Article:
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Be Consistent - If you say it, mean it!

The environment inside of classrooms varies greatly when you walk through a school building.

One of the reasons behind this is of course the personality of the teacher. Another reason may directly result from whatever topic the class is studying. Then you may need to look at the content area. Moods change throughout the day as well, so you may see a big difference observing a morning setting and then an afternoon one. And there are other reasons we I could mention as well...

Behavior is an issue that all teachers and parents have to deal with. Sometimes it'll be good, and other times your patience will be tested.

Time and time again, I've witnessed consistency being the best method for solving any issues. If there are expectations and they are not met, and consequences are known beforehand, and it is done the same way repeatedly, negative behaviors seem to disappear.

If I go against what I say I'm going do, it opens up a doorway in their mind that 'what I say isn't always what I mean', and it gives a negative impression. I made the mistake of doing this when I first started teaching, and it really backfired on the behavior in my room, and attitudes. I heard, "well you said that once before, and nothing happened. Why would we expect it this time?"

And you know what? They were right. Why should they expect me not to change my mind? I did it before.

So, I learned to keep my word, and do as I say. This has made such a huge difference!

Now, students find out right away that if when I say "If you don't have your homework done, you'll make it up at recess" ... I mean it.

This works just as well with parenting. Be consistent, and everyone will know what to expect, and live by the rules that are set.


At 10:51 PM, Blogger zandperl said...

How students behave in a class also depends upon the type of lesson, meaning "chalk and talk" lecture, or hands-on group activities. At institutes of higher education this is supposedly codified into lecture sections and recitation/discussion/labs, though teachers have more leeway than the section titles claim.

K-12 teachers can teach in whatever method they want, as long as the administration is in agreement. I student taught with a woman who had a very active 6th grade science classroom where appropriate behavior from students was to work with partners and when their group didn't know, to consult with another group. The students had a lot of indpendence and leeway with how they worked, and as a result produced projects on topics they were invested in and analyzed data in (good) ways we had not foreseen.

Also as a result, the class was very noisy and she was not rehired for the next year. The more traditional teachers on her team complained to the principal that she could not control her classroom, that her students were learning to not respect authority, and that they were not learning the content. Unfortunately the principal agreed with the teaching team members despite the outside money and resources my mentor's teaching style was bringing in, and she had to move on.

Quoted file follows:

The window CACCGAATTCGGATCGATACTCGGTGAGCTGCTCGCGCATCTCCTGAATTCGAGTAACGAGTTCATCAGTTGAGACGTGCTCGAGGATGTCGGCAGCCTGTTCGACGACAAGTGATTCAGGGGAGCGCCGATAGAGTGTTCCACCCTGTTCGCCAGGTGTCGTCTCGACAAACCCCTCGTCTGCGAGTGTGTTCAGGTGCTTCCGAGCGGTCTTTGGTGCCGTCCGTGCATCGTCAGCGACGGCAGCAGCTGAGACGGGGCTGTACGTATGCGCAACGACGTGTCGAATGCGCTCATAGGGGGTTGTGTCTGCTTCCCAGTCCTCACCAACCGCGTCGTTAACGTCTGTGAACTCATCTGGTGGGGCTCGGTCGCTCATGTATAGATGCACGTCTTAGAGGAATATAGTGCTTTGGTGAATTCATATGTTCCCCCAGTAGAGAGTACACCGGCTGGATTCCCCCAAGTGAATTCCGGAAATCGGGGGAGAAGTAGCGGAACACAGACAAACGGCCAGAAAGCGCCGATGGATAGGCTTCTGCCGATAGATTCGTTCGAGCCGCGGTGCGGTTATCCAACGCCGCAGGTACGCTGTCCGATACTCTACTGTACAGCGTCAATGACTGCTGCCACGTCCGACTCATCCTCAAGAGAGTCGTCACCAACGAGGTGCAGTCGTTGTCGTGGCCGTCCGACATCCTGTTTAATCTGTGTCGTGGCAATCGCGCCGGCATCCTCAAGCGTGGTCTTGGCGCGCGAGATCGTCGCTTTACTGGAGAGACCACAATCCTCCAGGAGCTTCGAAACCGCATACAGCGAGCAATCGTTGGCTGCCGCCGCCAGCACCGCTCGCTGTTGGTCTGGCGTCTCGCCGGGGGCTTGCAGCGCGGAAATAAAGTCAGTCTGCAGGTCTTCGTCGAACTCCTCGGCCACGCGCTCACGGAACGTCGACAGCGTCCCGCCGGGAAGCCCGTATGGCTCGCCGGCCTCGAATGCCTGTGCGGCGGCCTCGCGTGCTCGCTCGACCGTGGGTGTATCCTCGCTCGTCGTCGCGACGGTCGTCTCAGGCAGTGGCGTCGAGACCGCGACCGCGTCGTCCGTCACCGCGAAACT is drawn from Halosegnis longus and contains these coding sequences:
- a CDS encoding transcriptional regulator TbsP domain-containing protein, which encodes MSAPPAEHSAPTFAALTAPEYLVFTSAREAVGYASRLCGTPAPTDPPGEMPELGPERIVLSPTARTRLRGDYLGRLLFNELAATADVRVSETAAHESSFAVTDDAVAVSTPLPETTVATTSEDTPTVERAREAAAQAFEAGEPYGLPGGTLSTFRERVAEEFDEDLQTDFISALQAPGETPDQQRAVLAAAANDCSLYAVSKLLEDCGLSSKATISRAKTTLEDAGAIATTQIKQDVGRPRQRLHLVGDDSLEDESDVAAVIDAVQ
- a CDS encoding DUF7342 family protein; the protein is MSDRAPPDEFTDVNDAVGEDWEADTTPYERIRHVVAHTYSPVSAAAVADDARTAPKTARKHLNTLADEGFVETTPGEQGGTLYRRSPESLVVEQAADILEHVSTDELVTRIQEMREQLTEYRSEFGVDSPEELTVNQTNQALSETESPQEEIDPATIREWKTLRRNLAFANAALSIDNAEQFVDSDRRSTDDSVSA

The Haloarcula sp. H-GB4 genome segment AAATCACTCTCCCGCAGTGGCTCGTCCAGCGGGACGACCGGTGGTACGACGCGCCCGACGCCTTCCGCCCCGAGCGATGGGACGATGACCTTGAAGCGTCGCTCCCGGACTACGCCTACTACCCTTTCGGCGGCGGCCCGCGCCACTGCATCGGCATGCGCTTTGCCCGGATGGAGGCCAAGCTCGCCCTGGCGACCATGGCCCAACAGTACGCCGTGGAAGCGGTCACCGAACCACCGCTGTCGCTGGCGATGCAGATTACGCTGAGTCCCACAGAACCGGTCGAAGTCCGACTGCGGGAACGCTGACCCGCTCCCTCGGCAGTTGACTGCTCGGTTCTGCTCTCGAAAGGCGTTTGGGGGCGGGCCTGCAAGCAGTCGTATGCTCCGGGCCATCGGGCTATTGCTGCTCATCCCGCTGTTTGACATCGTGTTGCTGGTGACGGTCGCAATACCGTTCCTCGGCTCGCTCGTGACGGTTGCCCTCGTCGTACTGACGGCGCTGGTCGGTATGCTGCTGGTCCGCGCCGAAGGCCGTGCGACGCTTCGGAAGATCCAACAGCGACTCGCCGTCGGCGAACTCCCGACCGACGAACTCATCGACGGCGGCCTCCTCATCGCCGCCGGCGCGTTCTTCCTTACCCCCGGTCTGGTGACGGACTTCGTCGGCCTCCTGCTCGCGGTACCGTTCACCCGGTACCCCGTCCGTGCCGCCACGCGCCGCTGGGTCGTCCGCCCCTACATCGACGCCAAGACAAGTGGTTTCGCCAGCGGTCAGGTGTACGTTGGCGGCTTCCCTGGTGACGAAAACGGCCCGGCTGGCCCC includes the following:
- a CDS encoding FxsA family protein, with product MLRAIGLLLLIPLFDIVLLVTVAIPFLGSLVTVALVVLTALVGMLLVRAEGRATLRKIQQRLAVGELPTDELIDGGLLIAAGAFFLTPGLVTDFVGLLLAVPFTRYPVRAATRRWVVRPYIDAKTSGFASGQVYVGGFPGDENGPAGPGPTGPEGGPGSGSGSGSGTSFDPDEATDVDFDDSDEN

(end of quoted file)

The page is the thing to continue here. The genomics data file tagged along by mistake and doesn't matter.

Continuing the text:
At 11:50 PM, Blogger Allura said...

Similar rules in teaching, child-rearing... and dog training, if you ask me. :)

At 12:56 AM, Blogger Norbert Sczepanski said...

hi, be consisten is a VERY good piece of advice :-)
best regards,
norbert sczepanski, germany

At 1:11 AM, Blogger Random Personae said...

It is hard to know when to be consistent, and when to change (in a purely philisophical sense.)

Knowlege molds the individual.

At 2:48 AM, Blogger Bybee said...

I'm so glad I don't have to play good cop, bad cop/dog trainer anymore. My sympathies for those that do.

At 11:45 AM, Anonymous tanya said...

That's a great life lesson as well. It helps when you have friends and if they say they're going to do something - then you know they mean it!

At 4:07 PM, Blogger Kris said...

Sometimes following up on what I say is harder on me than my child. I've learned the hard way not to threaten consequences without being willing to follow up on them if I have to. For instance, one of our consistent consequences for disruptive behavior in public places or with groups of people is to immediately remove the child and take him home. But that means I have to leave too! I've also learned that I can undo the results of being consistent 10 times in a row just by one instance of inconsistency. Just one time and the testing begins again!

At 7:55 AM, Blogger CaliforniaTeacherGuy said...

Or, as Horton the Elephant said:
"I meant what I said,
And I said what I meant:
An elephant's faithful,
One hundred percent."

If parents--and teachers--say what they mean and mean what they say, kids will get the message.

At 12:49 AM, Anonymous kontan said...

Consistency can be a hard thing to develop and maintain, however it is essential to teacher survival!

Great post.

At 10:58 PM, Anonymous jan said...

Consistency is important in teaching, raising children, and training dogs. But I think it is one of the hallmarks of character and maturity.


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